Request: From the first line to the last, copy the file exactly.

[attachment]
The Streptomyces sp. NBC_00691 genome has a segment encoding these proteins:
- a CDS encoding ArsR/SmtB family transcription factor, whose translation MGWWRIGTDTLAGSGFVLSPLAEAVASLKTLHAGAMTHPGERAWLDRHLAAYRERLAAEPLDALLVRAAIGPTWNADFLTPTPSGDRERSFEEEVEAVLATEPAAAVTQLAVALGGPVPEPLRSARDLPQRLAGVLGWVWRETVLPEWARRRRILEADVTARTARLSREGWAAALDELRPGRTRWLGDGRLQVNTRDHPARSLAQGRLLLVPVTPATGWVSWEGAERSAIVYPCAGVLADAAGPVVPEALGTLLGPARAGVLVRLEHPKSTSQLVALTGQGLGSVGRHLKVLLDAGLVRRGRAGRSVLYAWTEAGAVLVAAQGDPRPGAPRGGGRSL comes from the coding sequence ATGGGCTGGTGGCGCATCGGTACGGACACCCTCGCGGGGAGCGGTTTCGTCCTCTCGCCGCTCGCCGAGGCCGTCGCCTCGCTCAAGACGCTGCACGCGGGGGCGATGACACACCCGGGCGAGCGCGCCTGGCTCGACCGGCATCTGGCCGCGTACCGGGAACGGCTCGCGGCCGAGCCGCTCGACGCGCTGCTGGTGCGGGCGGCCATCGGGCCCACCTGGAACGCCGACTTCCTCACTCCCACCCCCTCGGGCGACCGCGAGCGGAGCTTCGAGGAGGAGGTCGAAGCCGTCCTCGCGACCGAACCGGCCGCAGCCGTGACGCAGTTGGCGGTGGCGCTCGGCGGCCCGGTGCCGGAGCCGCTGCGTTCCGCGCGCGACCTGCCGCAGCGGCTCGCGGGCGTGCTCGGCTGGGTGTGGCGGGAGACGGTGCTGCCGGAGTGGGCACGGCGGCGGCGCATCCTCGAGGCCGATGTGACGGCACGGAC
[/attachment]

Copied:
The Streptomyces sp. NBC_00691 genome has a segment encoding these proteins:
- a CDS encoding ArsR/SmtB family transcription factor, whose translation MGWWRIGTDTLAGSGFVLSPLAEAVASLKTLHAGAMTHPGERAWLDRHLAAYRERLAAEPLDALLVRAAIGPTWNADFLTPTPSGDRERSFEEEVEAVLATEPAAAVTQLAVALGGPVPEPLRSARDLPQRLAGVLGWVWRETVLPEWARRRRILEADVTARTARLSREGWAAALDELRPGRTRWLGDGRLQVNTRDHPARSLAQGRLLLVPVTPATGWVSWEGAERSAIVYPCAGVLADAAGPVVPEALGTLLGPARAGVLVRLEHPKSTSQLVALTGQGLGSVGRHLKVLLDAGLVRRGRAGRSVLYAWTEAGAVLVAAQGDPRPGAPRGGGRSL comes from the coding sequence ATGGGCTGGTGGCGCATCGGTACGGACACCCTCGCGGGGAGCGGTTTCGTCCTCTCGCCGCTCGCCGAGGCCGTCGCCTCGCTCAAGACGCTGCACGCGGGGGCGATGACACACCCGGGCGAGCGCGCCTGGCTCGACCGGCATCTGGCCGCGTACCGGGAACGGCTCGCGGCCGAGCCGCTCGACGCGCTGCTGGTGCGGGCGGCCATCGGGCCCACCTGGAACGCCGACTTCCTCACTCCCACCCCCTCGGGCGACCGCGAGCGGAGCTTCGAGGAGGAGGTCGAAGCCGTCCTCGCGACCGAACCGGCCGCAGCCGTGACGCAGTTGGCGGTGGCGCTCGGCGGCCCGGTGCCGGAGCCGCTGCGTTCCGCGCGCGACCTGCCGCAGCGGCTCGCGGGCGTGCTCGGCTGGGTGTGGCGGGAGACGGTGCTGCCGGAGTGGGCACGGCGGCGGCGCATCCTCGAGGCCGATGTGACGGCACGGAC